Essentially no one not directly connected to Donald Trump, by blood or paycheck, has defended his use of a star of David against a backdrop of piles of money in a meme that called Hillary Clinton the “Most Corrupt Candidate Ever!” But that hasn’t stopped Trump supporters from claiming that he isn’t personally anti-semitic or racist. I say: So what? His campaign speaks for itself.
The implication of the image, originally posted on a popular alt-right internet message board, is that Clinton is beholden to Jewish elites, and it’s a common trope. Donald Trump has posted similarly racist and anti-semitic images on his Twitter feed, including made-up crime statistics alleging that black-on-black crime was the most significant chunk of crime in America (not true, by a lot). In January, an analysis by the social media metrics company LittleBird found that 62 percent of users Trump retweeted in a given week “followed at least three people [who] used hashtag #WhiteGenocide lately.”
As we’ve pointed out again and again in The National Memo, Trump’s blatant amplifying of the messages and profiles of white nationalists, white supremacists, nativists, anti-semites, and plain racists is seemingly one of the central strategies of his campaign. If “political correctness” describes speech and opinion backed by the weight of real political power, Donald Trump has created his own safe spaces for the most vile corners of American life.
And yet, here we are once again, defending the man without examining the effects of his actions. Take the criticism of Dana Schwartz, an entertainment writer for the New York Observer who penned an open letter to her boss, the paper’s publisher and Donald Trump’s son-in-law and protégé of sorts, Jared Kushner (emphasis mine):
Mr. Kushner, you are allowing this. Your father-in-law’s repeated accidental winks to the white supremacist community is perhaps a savvy political strategy if the neo-Nazis are considered a sizable voting block—I confess, I haven’t done my research on that front. But when you stand silent and smiling in the background, his Jewish son-in-law, you’re giving his most hateful supporters tacit approval. Because maybe Donald Trump isn’t anti-Semitic. To be perfectly honest, I don’t think he is. But I know many of his supporters are, and they believe for whatever reason that Trump is the candidate for them.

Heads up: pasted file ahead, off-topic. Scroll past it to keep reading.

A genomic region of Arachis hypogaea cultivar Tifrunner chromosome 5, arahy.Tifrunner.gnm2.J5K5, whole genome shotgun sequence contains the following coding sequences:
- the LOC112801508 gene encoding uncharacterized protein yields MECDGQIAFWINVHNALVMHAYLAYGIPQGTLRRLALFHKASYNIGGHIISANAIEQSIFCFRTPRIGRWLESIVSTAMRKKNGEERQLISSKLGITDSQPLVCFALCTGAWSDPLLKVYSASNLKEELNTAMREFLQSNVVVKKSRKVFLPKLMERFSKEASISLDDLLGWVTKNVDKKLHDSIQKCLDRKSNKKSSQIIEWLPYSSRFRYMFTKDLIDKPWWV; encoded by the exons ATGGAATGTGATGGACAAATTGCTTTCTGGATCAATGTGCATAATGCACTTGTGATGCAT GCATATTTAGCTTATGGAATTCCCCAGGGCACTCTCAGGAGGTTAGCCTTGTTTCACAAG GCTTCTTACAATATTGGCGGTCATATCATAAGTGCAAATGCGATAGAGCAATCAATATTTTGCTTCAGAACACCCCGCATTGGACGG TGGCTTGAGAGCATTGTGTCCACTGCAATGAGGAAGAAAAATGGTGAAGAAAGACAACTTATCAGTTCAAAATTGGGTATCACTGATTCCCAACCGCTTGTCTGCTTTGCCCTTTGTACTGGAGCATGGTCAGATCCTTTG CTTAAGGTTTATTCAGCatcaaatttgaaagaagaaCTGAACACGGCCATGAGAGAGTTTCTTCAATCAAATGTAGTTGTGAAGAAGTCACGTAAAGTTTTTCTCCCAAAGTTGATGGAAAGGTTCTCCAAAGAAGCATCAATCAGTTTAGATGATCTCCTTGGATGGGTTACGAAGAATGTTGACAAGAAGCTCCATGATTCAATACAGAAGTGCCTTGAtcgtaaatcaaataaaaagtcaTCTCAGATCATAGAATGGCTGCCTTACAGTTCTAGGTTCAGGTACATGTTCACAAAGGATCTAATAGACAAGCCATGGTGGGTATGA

This is why the question of whether Trump is personally racist doesn’t matter: Trump has done more to amplify the voices of racists, and to make their message mainstream, than any political candidate in decades. Trump has changed the tone of American politics.
Of course, Trump’s allies at the Observer, notably Kushner and the paper’s editor, Ken Kurson, who told Politico:
I disagree with Dana’s criticism. All presidential candidates attract people whose support makes them uncomfortable. I think the effort to paint Donald Trump as an anti-semite because some of his supporters are is like saying that Bernie Sanders hates the US because some of his supporters spit on American flags at his rallies.
Kurson also said “I’ve seen this guy hold his grandsons at a bris,” seemingly as proof that he “was no Jew-hater.”
Trump’s son-in-law took a similar line in his response to Schwartz, assuring her that “The fact is that my father in law is an incredibly loving and tolerant person who has embraced my family and our Judaism since I began dating my wife.”
Fine. But calling Donald Trump out for his open appeals to anti-semites, and racists of all stripes, need not negate the fact that he is personally pleasant to Jews and people of color in his life. As many have pointed out, Trump himself often points to all the Black and Muslim “friends” he has — always conspicuously unnamed — who support his actions and tell him he’s right. What a coincidence.
Trump responded to the whole thing the way he normally does, by blaming the corrupt media. He also mentioned his daughter’s conversion to Judaism and his Jewish grandkids.
We can pretend that Donald Trump’s Jewish grandkids, whom he mentions often to certain crowds, absolve him from the role he has played in making his campaign a meeting ground for the most vile ideas in politics. Trump can talk about how his tactic of repeated appeals to white supremacists, and much more importantly, his refusal to distance himself from them, is all in the minds of his detractors.
But when this is all said and done — God willing, after Point and Laugh at Trump Tower day goes off without a hitch — Trump will be remembered as the politician that compensated for his own enormous shortcomings by courting voices and ideologies that ought to be excluded altogether from public life. Trump won’t be remembered for his Black friends, he will be remembered for his propaganda.
Photo: Republican U.S. presidential candidate Donald Trump speaks at a campaign rally in Raleigh, North Carolina, U.S., July 5, 2016. REUTERS/Joshua Roberts